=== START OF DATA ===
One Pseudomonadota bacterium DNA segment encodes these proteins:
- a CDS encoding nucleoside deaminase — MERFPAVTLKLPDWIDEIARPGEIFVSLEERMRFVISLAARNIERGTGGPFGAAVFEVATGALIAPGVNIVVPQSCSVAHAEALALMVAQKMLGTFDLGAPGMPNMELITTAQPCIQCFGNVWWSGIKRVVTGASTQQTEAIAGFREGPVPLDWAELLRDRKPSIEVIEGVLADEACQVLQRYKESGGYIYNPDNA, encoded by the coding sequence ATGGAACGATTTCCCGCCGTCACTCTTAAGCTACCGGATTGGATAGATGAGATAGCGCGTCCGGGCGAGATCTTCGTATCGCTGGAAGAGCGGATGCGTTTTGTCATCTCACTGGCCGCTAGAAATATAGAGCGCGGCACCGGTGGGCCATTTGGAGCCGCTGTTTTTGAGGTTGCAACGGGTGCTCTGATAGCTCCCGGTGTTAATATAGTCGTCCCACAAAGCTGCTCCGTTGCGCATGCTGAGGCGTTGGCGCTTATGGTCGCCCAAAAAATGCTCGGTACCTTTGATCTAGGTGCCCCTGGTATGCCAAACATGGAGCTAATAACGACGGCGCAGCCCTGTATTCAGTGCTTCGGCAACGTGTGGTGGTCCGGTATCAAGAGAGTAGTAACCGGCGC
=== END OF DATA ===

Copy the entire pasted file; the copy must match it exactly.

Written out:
One Pseudomonadota bacterium DNA segment encodes these proteins:
- a CDS encoding nucleoside deaminase — MERFPAVTLKLPDWIDEIARPGEIFVSLEERMRFVISLAARNIERGTGGPFGAAVFEVATGALIAPGVNIVVPQSCSVAHAEALALMVAQKMLGTFDLGAPGMPNMELITTAQPCIQCFGNVWWSGIKRVVTGASTQQTEAIAGFREGPVPLDWAELLRDRKPSIEVIEGVLADEACQVLQRYKESGGYIYNPDNA, encoded by the coding sequence ATGGAACGATTTCCCGCCGTCACTCTTAAGCTACCGGATTGGATAGATGAGATAGCGCGTCCGGGCGAGATCTTCGTATCGCTGGAAGAGCGGATGCGTTTTGTCATCTCACTGGCCGCTAGAAATATAGAGCGCGGCACCGGTGGGCCATTTGGAGCCGCTGTTTTTGAGGTTGCAACGGGTGCTCTGATAGCTCCCGGTGTTAATATAGTCGTCCCACAAAGCTGCTCCGTTGCGCATGCTGAGGCGTTGGCGCTTATGGTCGCCCAAAAAATGCTCGGTACCTTTGATCTAGGTGCCCCTGGTATGCCAAACATGGAGCTAATAACGACGGCGCAGCCCTGTATTCAGTGCTTCGGCAACGTGTGGTGGTCCGGTATCAAGAGAGTAGTAACCGGCGC